Serving the Fullerton Community Since 1922

The Hornet

The Hornet

Serving the Fullerton Community Since 1922

The Hornet

Netflix and chill, again

How to Change the World: In reference to Part I, “Beginning the list with this suggestion was by no means an accident. Simply put – a must watch.” While I’m positive this one won’t quite be as universally appreciated by all, this still is the ‘must watch’ of the list. An inspiring documentary that features insights from everyone involved – 40 years after the events transpire. Based in Vancouver during the 70s hippie movement, this story follows the beginnings of the Greenpeace organization and the lives of it’s founders thereafter. Watching heroic activism take place in the moment, and watching as Greenpeace evolves through time is one of the more inspiring things I’ve watched. If you like whales, seals, activism, and the environment – this movie is an absolute pleasure to view.

Food Inc.: The documentary in which I personally think most important for anyone reading to watch – I plead with you to please watch. Food Inc. is informative, well put together, and persuasive, however admittedly not as entertaining as could ideally be. This documentary aims to explain reasonings for going vegetarian, largely aiming to attack the corporations involved in modern day agricultural-business. Through investigative journalism this documentary attacks worker rights, animal rights, environmental issues, as well as issues relating to corrupt political, and corporate leaders. I know as a nation we love meat, and I am not personally attacking anybody who choses to not be vegetarian, but I at the least plead with you to not be ignorant in what goes on behind the scenes. Whether you go vegetarian, vegan, or not is not important to me, it is more important that ignorance on the issues behind modern animal agriculture disappears and some corruption is pushed out. Thank you for letting me spew my bias.

Food Inc
Food Inc movie poster Photo credit: Facebook

Restrepo: Restrepo hands down is one of the best modern war movies of the decade. Restrepo is a brave feat of journalism as two filmmakers go with a battalion of soldiers into one of the hotbeds of Afghanistan, the Korengal Valley. Infamous for being the most dangerous outpost, the soldiers and filmmakers from May to the following July are posted, and encounter many firefights in their time there. One of the few military documentaries with no political agenda, there is much to be said for a movie like this. They encompass the entire experience of what it is like to be a soldier in modern warfare. The boredom, the danger, the comradery, the bravery, the everyday heroics, and the fear. A spectacularly emotional film that forces you to invest your being into watching it, this movie does it all and without even having amazing cinematic shots most documentaries would use.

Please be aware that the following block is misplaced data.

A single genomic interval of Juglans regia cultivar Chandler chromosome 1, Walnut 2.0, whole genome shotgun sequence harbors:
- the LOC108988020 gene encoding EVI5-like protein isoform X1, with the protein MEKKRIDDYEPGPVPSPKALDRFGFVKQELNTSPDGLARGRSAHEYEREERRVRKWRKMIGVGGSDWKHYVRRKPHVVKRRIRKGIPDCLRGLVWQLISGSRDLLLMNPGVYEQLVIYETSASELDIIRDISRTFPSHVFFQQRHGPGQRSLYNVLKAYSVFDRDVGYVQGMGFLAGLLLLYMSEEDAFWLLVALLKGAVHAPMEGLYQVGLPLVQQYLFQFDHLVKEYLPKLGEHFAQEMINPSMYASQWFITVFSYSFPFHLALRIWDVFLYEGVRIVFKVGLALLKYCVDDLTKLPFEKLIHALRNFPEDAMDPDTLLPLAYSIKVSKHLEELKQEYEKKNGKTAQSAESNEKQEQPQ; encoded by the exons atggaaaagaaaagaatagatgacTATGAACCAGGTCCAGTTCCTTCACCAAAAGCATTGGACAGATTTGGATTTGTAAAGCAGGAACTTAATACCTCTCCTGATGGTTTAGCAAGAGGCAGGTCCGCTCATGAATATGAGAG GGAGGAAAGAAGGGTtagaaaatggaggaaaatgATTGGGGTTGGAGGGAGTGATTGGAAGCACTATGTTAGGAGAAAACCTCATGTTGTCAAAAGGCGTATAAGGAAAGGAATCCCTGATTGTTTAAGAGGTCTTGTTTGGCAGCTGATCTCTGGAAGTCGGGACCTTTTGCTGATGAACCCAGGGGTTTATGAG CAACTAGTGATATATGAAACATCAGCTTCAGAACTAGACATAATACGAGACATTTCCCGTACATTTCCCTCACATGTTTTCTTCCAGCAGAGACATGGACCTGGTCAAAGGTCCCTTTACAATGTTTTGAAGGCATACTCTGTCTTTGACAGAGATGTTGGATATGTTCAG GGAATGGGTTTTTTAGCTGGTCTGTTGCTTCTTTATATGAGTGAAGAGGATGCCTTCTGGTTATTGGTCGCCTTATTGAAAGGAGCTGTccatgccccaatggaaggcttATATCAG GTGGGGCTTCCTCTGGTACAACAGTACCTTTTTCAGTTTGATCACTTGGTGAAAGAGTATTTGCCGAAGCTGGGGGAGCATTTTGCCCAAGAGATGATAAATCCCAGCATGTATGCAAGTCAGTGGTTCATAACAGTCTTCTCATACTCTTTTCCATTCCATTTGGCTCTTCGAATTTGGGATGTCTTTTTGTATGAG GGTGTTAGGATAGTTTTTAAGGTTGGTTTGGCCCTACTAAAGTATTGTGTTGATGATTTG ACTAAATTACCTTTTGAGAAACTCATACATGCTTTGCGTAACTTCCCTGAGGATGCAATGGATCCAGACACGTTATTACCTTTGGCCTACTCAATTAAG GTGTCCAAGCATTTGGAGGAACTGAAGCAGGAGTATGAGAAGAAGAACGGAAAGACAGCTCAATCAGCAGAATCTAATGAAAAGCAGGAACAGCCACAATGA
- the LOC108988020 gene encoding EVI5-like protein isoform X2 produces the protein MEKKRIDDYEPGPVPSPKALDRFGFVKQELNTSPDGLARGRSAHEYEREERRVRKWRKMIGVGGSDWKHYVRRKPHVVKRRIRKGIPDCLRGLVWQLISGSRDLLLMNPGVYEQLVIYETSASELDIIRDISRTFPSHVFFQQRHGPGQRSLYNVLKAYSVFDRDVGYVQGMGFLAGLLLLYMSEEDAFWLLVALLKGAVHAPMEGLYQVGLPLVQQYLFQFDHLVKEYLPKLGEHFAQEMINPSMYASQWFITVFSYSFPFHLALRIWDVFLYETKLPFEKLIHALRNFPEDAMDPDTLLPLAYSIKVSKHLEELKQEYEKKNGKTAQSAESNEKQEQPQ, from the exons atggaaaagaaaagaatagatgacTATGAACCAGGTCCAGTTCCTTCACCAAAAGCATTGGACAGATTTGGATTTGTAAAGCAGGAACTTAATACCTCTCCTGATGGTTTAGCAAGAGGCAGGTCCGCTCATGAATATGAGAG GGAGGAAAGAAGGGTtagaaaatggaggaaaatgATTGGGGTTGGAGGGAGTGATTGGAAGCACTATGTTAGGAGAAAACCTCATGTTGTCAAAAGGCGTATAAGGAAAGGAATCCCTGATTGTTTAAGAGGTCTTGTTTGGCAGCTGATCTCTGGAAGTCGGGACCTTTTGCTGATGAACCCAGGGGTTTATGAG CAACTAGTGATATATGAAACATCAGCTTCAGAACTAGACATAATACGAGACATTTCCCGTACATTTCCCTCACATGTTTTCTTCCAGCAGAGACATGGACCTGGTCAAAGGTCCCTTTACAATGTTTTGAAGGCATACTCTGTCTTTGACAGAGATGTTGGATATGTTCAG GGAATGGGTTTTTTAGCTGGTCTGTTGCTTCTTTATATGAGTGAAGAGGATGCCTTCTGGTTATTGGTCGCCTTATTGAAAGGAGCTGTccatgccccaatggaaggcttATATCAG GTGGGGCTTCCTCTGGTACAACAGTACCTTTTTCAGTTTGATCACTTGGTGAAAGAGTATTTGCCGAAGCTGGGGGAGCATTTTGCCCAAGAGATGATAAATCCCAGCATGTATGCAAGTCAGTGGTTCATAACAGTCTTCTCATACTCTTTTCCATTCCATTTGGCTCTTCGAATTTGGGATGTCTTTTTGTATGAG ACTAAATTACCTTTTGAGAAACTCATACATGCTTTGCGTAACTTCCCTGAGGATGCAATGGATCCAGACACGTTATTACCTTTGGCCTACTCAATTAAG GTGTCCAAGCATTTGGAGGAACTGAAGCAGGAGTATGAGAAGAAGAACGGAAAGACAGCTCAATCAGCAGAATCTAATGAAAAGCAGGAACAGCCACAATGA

Cooked: Author of “The Omnivores Dilemma” and activist for ‘responsible food consumption’ Michael Pollan explores in a four part series different techniques of cooking, and offers criticisms for common customs of today. Pollan teaches you of past ways of cooking, and promotes a way to reconnect with our past traditions in order to eat healthier – both for mind and body. This series is an intriguing and informative way of discussing food, not at all promoting vegetarianism (don’t worry), but more seeking to educate and inspire new ‘old’ ways of cooking.

Cooked documentary cover Photo credit: Facebook

Winter on Fire: This movie is shocking to watch, it is hard to fathom things like this still happening in real life, especially in modern day Europe. This is the story of Ukraine, and the revolution they recently went through, and to be honest are still going through. The movie takes you through the 90 days or so of peaceful protest that turned into a not so peaceful protest. Ukraine’s government quickly escalates from a fake democracy, to a complete dictatorship, and then to a full democracy as their leader is forced to leave during the middle of the night in search of an asylum in Russia.

ESPN 30 for 30 – Trojan War: ESPN 30 for 30 films have become a somber reminder to the sports world of the realities that happen behind the shows we see. This documentary chronicles the rise and fall of USC in what became one of the most dominant teams in NCAA history. Director Aaron Rahsaan Thomas cleverly plays the entire debacle as a Hollywood story, with interviews not only from USC, Texas, and other players and team officials, but also from Hollywood Producers. Aiming to cover the Pete Carroll era, the documentary covers from the time the largely unsuccessful and underwhelming coach came in, until the Reggie Bush scandal and Carroll’s leave from USC. Living in Southern California and this Carroll era being one of the best eras of football in NCAA history, this documentary is a good and intriguing watch, keeping you involved the whole way through.

ESPN 30 for 30
ESPN 30 for 30 - Trojan War Photo credit: Facebook
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